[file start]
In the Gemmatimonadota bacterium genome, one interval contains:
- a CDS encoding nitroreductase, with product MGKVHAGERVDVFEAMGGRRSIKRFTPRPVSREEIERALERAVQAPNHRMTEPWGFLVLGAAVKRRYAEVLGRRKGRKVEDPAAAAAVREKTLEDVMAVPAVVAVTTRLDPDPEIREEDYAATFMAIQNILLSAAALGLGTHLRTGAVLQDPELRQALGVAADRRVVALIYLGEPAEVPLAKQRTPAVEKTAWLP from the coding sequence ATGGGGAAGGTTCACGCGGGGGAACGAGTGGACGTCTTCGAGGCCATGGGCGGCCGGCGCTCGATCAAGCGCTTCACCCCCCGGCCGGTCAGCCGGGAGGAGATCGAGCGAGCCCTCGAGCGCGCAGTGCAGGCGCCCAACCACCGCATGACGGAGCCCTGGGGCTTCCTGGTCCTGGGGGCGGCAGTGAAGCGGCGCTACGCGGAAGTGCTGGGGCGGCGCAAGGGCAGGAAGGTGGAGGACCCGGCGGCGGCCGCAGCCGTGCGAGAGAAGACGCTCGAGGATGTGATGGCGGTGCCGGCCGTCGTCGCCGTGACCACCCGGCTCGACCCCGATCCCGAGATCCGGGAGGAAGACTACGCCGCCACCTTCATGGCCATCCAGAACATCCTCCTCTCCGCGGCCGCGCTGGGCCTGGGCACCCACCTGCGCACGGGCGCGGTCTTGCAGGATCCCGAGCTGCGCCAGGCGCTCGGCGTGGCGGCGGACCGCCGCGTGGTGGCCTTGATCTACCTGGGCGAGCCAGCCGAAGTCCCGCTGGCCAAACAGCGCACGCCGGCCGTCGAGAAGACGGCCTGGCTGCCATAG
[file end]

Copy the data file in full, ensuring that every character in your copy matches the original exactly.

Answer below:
In the Gemmatimonadota bacterium genome, one interval contains:
- a CDS encoding nitroreductase, with product MGKVHAGERVDVFEAMGGRRSIKRFTPRPVSREEIERALERAVQAPNHRMTEPWGFLVLGAAVKRRYAEVLGRRKGRKVEDPAAAAAVREKTLEDVMAVPAVVAVTTRLDPDPEIREEDYAATFMAIQNILLSAAALGLGTHLRTGAVLQDPELRQALGVAADRRVVALIYLGEPAEVPLAKQRTPAVEKTAWLP from the coding sequence ATGGGGAAGGTTCACGCGGGGGAACGAGTGGACGTCTTCGAGGCCATGGGCGGCCGGCGCTCGATCAAGCGCTTCACCCCCCGGCCGGTCAGCCGGGAGGAGATCGAGCGAGCCCTCGAGCGCGCAGTGCAGGCGCCCAACCACCGCATGACGGAGCCCTGGGGCTTCCTGGTCCTGGGGGCGGCAGTGAAGCGGCGCTACGCGGAAGTGCTGGGGCGGCGCAAGGGCAGGAAGGTGGAGGACCCGGCGGCGGCCGCAGCCGTGCGAGAGAAGACGCTCGAGGATGTGATGGCGGTGCCGGCCGTCGTCGCCGTGACCACCCGGCTCGACCCCGATCCCGAGATCCGGGAGGAAGACTACGCCGCCACCTTCATGGCCATCCAGAACATCCTCCTCTCCGCGGCCGCGCTGGGCCTGGGCACCCACCTGCGCACGGGCGCGGTCTTGCAGGATCCCGAGCTGCGCCAGGCGCTCGGCGTGGCGGCGGACCGCCGCGTGGTGGCCTTGATCTACCTGGGCGAGCCAGCCGAAGTCCCGCTGGCCAAACAGCGCACGCCGGCCGTCGAGAAGACGGCCTGGCTGCCATAG